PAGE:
Santa Monica has released its fourth annual Sustainable City Report Card.
Fourteen years ago, Santa Monica adopted the Sustainable City Plan (SCP), a challenging set of goals to ensure the long-term sustainability of the local economy, environment and quality of life.
According to city officials, Santa Monica’s sustainability efforts were among the first of their kind in the nation and have served as a model for a growing number of cities, academic institutions and businesses.
The city’s eight sustainability goal areas are resource conservsation, environmental and public health, transportation, economic development, open space and land use, housing, community education and civic participation, and human dignity.
As a way to track the city’s progress in meeting these goals — and guide future actions — the city uses two tools, the Progress Report and the Report Card.
The Progress Report is a regularly updated online database that provides a comprehensive evaluation of the community’s progress toward these goals.
The Report Card, released once a year, summarizes the data in easy-to-understand grades.
This year, the city received the same grades it received last year except in housing, where it improved from a D to a C.
The city received an A- in open space and land use, and community education and civil participation; a B in economic development; a B- in human dignity; a C+ in resource conservation and transportation; and a C in environmental and public health.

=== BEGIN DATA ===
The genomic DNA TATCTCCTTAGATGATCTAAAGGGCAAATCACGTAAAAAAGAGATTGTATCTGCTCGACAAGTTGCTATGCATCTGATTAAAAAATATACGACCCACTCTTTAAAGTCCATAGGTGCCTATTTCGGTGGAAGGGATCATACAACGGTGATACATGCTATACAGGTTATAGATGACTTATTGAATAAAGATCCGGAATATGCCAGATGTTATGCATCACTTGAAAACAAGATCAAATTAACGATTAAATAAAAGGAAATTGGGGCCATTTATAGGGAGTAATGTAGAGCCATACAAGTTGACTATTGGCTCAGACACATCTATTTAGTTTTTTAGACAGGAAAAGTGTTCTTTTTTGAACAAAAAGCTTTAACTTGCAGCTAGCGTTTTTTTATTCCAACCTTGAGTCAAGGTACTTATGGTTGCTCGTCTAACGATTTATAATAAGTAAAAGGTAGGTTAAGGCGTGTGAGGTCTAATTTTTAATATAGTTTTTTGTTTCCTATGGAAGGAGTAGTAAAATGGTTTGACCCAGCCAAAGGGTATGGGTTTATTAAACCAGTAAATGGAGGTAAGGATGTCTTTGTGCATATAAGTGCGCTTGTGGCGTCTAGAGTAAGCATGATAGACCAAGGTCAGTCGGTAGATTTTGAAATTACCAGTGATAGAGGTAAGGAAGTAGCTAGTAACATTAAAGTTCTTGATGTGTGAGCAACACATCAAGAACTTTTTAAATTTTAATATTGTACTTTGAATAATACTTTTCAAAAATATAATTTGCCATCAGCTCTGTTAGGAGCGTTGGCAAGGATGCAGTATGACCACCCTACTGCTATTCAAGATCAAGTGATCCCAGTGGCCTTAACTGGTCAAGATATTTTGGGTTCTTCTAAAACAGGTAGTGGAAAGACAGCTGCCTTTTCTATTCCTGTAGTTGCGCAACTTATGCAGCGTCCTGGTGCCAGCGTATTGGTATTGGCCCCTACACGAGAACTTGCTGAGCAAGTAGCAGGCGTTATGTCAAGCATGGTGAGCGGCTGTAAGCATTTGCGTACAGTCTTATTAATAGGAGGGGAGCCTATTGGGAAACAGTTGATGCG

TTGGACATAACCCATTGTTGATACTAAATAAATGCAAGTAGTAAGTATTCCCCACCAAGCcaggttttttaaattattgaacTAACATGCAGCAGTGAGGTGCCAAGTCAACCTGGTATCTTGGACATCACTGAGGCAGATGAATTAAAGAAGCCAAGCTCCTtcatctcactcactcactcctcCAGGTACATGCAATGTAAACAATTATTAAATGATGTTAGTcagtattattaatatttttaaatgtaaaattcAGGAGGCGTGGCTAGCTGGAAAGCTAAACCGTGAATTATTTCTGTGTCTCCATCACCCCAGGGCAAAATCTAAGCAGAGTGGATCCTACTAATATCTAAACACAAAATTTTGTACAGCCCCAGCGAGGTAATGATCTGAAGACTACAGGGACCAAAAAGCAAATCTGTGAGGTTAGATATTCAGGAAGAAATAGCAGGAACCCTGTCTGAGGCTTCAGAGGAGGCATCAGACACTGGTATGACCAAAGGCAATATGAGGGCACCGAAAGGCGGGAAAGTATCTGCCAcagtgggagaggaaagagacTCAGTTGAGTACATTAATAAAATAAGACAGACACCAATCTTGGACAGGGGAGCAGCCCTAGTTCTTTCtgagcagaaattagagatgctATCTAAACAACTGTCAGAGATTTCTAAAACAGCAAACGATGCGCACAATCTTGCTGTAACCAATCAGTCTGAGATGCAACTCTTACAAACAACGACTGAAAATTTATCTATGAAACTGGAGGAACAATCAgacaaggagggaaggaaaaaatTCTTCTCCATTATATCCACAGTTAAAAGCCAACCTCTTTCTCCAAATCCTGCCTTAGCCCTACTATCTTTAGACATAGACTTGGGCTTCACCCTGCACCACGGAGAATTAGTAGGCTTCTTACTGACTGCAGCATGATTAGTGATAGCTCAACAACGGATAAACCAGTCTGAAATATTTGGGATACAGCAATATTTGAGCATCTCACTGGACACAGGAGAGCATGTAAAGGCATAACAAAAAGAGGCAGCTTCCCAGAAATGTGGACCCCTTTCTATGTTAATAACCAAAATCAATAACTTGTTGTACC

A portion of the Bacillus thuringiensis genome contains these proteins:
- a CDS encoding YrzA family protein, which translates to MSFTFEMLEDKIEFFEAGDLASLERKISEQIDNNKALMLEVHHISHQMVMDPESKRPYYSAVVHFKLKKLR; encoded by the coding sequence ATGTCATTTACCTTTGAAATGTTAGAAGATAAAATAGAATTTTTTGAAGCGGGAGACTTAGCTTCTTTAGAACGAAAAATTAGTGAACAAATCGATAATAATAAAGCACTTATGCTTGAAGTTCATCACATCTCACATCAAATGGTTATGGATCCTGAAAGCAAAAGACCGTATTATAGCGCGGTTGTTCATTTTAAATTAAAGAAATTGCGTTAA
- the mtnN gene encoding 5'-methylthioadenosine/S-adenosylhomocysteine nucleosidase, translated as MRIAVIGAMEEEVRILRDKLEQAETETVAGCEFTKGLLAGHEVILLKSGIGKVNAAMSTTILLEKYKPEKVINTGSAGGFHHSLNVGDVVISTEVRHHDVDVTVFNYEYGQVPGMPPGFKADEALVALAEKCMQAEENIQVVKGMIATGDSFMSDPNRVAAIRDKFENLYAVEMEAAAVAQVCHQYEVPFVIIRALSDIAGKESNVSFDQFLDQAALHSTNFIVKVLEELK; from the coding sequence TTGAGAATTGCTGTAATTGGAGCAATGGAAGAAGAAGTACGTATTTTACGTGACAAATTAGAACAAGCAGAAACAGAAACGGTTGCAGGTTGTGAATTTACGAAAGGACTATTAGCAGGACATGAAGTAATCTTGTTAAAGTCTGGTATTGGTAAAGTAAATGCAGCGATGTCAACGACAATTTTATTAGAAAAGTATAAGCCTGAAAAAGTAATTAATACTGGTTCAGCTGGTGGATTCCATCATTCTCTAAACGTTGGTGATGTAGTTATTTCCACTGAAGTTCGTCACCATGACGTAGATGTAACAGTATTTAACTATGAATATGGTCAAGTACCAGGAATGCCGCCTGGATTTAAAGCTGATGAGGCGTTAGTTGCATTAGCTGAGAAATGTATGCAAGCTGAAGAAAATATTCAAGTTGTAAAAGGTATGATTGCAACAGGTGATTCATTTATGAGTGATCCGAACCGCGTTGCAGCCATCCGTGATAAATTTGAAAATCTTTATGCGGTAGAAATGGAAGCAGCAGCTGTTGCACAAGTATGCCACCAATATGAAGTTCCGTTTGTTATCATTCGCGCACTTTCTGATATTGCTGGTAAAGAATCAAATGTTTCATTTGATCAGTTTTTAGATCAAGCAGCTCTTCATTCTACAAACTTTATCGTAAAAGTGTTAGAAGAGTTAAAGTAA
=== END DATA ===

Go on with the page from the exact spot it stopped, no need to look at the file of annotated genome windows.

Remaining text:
The city received at least an A- in all areas for its effort.
“The Report Card shows that we are making progress toward becoming a sustainable city,” said Dean Kubani, director of the city’s Office of Sustainability and the Environment. “We are seeing that many local businesses, institutions, elected officials and city staff now use the term ‘sustainability’ to describe their mission.
“However, if we are to achieve our goals, we must all become more involved in the process.”
There were several notable successes in almost every sustainability goal area over the past year, said Shannon Parry, the sustainable city coordinator.
Some of these successes include:
— The mixed-use Santa Monica Civic Center Parking Structure received Leadership in Energy and Environmental Design (LEED) certification. The 882-space structure includes 9,000 square feet of commercial retail space and a solar photovoltaic roof canopy that generates 181 kilowatts of solar electricity.
— Solar capacity in the city has doubled since the launch of Solar Santa Monica. To date, there are 139 grid-connected solar projects in the city, representing 926 kilowatts of solar capacity.
— The Santa Monica Urban Runoff and Recycling Facility (SMURRF) captured and treated more than 33 million gallons of water for reuse in irrigation and toilet flushing.
— A pilot transportation collaboration between Big Blue Bus (the city bus company) and Santa Monica College eliminated 1.6 million car trips in the first year, thus reducing traffic and greenhouse gas emissions.
— The size of the community forest grew two percent this year.
— The city added 118 units of affordable housing last year and 389 more affordable housing units are in the process of being developed.
Noted Parry, “The success highlighted in the Report Card shows that Santa Monica is actively addressing the challenges to becoming a sustainable city.”